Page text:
Google's latest high-profile customer is yet another example of the growing number of companies that aren't terribly...
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concerned with putting all their IT eggs in one cloud-based basket.
Evernote Corp. said it plans to move its entire IT infrastructure to Google Cloud Platform by the end of this year. The popular web-based app for storing and synchronizing files across devices is the latest to brush off concerns about cloud lock-in, as it embraces Google's higher-level resources to expand its own offerings.
Evernote's assets are located in two data centers, which house a combined 3.2 PB of data between its 200 million users' notes and attachments. The company's aggressive migration plan ultimately calls for putting its entire data footprint on Google Cloud Platform by the end of 2016.
Two primary categories drove Evernote's interest in Google, according to Anirban Kundu, Evernote's CTO: the infrastructure components for storage, pub/sub and queuing mechanisms; and Google Machine Learning tools for language processing -- in particular, Natural Language API and Translate API. The initial migration won't involve rearchitecting, but that is planned for the early part of 2017 to utilize the higher-level services.
Evernote plans to build a level of abstraction for data storage, but it acknowledged that's not really possible with services such as Machine Learning, and that's OK, Kundu said.
"The problems you run into are the APIs are not homogenous congruent in any form, and that means we'd have to write for multiple cloud providers, which defeats the speed and the agility of why we did this in the first place," Kundu said.
Evernote's decision wasn't based solely on bottom-tier compute or networking resources, for which it could have spread resources across multiple providers. The company did look at other cloud providers, though it didn't specifically cite which ones.
It's yet another example of how deals in the public cloud are less about cheap servers and more about finding the most innovative services to improve products and gain customers.
"It's about value -- the added value of leveraging Google's machine learning services to improve the product," said Dave Bartoletti, principal analyst with Forrester Research. "This is what will drive the next wave of cloud adoption -- the search to provide a reason for companies to move operations to a cloud platform beyond cheaper servers or storage."
The cloud lock-in boogeyman
Avoiding lock-in is a common concern among IT customers and vendors -- but some say that's a blanket characterization, with overly negative connotations.
There are punitive or predatory types of lock-in, where contracts are written to make it hard to do anything else, or with some kind of penalty for leaving, said Andrew Reichman, research director with 451 Research.
But there is also a lock-in with positive benefits -- where users go deep with a service, cloud or otherwise, because it offers something unique or fits well with staff skills and isn't worth the effort to migrate away from, Reichman said. In those instances, over-prioritizing concerns about cloud lock-in can be shortsighted.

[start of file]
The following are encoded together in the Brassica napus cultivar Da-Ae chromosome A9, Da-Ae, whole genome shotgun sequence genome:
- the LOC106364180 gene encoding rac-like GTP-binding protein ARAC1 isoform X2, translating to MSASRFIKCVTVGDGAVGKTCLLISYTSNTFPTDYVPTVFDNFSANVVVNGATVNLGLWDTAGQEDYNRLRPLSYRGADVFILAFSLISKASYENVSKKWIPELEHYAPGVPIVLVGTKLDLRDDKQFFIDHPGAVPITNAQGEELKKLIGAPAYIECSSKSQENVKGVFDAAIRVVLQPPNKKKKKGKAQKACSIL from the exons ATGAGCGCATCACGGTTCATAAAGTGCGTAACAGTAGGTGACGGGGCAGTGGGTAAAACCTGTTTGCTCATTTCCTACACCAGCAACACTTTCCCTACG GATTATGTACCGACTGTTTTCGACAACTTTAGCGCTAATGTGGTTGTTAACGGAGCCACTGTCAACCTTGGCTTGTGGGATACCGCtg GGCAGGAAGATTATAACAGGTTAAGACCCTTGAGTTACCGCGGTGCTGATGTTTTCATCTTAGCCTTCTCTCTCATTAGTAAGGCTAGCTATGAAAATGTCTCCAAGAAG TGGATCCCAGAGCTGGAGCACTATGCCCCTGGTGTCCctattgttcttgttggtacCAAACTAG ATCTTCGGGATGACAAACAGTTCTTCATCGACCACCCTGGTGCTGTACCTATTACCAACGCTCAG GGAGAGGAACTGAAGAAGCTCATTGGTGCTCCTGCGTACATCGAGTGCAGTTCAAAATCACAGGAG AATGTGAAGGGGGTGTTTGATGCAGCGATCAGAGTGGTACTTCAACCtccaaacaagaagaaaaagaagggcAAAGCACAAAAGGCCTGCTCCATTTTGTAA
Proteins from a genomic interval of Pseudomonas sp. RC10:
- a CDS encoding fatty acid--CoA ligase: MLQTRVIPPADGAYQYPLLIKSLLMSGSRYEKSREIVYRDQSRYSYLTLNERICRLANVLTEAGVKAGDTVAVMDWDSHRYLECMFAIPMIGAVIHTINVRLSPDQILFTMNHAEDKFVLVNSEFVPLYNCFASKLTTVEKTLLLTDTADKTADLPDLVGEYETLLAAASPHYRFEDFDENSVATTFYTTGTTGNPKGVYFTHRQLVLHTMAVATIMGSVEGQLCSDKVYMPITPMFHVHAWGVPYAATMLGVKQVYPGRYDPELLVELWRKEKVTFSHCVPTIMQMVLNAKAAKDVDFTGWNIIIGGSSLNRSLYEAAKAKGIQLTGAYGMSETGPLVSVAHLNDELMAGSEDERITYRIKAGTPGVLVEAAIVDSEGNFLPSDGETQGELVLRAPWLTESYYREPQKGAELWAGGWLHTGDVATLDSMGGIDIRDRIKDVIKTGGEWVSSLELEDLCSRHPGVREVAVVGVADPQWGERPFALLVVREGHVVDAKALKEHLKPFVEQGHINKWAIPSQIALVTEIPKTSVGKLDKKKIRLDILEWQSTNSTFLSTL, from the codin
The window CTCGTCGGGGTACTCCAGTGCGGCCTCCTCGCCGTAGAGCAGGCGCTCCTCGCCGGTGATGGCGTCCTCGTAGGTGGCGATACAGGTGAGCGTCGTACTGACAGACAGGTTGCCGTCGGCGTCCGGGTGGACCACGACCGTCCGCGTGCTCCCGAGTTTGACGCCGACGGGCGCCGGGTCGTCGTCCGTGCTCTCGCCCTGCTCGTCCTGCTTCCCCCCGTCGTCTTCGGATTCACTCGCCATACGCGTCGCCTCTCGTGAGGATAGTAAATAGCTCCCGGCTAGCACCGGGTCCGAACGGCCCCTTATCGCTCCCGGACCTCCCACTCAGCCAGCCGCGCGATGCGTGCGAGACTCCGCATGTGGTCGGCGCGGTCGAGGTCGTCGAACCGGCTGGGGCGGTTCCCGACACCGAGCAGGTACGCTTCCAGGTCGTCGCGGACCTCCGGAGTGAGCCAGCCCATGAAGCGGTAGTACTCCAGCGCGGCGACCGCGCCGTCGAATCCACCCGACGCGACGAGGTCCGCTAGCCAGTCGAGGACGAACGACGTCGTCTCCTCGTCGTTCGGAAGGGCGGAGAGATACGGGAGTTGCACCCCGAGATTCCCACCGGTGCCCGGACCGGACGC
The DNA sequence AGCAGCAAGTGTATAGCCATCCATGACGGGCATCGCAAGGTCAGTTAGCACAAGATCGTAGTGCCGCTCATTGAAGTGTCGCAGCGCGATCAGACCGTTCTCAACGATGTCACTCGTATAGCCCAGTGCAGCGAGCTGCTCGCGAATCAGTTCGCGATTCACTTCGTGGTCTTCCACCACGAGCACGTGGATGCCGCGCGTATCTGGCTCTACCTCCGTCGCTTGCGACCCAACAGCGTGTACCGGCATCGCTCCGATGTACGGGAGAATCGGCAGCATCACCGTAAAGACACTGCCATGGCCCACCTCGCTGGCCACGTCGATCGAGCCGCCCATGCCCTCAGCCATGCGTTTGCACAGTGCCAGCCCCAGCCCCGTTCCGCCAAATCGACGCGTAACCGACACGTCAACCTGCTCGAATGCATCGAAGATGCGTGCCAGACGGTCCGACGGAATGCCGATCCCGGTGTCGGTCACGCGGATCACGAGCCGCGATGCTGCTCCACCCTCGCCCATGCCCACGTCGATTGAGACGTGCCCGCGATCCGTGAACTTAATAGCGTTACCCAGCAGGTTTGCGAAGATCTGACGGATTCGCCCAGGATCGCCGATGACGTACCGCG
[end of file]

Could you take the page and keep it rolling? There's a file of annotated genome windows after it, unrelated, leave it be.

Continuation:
"If the solution isn't a commodity, if it's not the same as everyone else's, then there's some amount of lock-in," Reichman said. "That doesn't have to be a bad thing -- you choose the solution you think is best, and you don't limit it and say you're only going to use some of it."
Of course, not every company is so eager to move all its assets to one platform, especially those that aren't born in the cloud. Some large enterprises continue to pursue OpenStack as a means to avoid cloud lock-in. Others hedge bets by spreading resources across providers, or have different business units building applications across the likes of Amazon Web Services (AWS), Microsoft Azure and Google Cloud Platform.
Another notable example is Dropbox, which earlier this year said it moved more than 90% of its data off AWS and onto custom-built infrastructure. There are scenarios where public cloud becomes more expensive and less advantageous than building tailored infrastructure, but that typically involves a certain level of scale. Dropbox, for example, handles more than 500 PB of data, compared to Evernote's 3.2 PB.
"We didn't see any tremendous benefit in terms of innovation or speed to deployment in us managing the infrastructure," Kundu said.
Google and Evernote already partner through Google Drive, though that relationship had nothing to do with selecting which public cloud it moved to, Kundu said. He also downplayed the importance of price, saying the highest priorities were security and reliability, as well as the accuracy with those higher-level services.
For Google, another enterprise IT feather
The deal also represents another win for Google as it tries to catch AWS and Azure and prove it's capable of handling enterprise workloads. In the past year, prominent companies, such as Disney and Coca-Cola, have disclosed their use of the platform for certain projects, while other popular web-based companies, such as Spotify, have said they plan to move the majority of their workloads on Google Cloud Platform.
Software companies such as Evernote are akin to the types of customers AWS was highlighting several years ago, but Google still has some work to do to get those larger enterprises onboard, Reichman said. Building that portfolio of customers is a slow process, but it's these types of moves that will continue to build momentum, he added.
"References are really powerful," he said. "Buyers want to feel like they're not the first one using it."
Trevor Jones is a news writer with TechTarget's data center and virtualization media group. Contact him at firstname.lastname@example.org.
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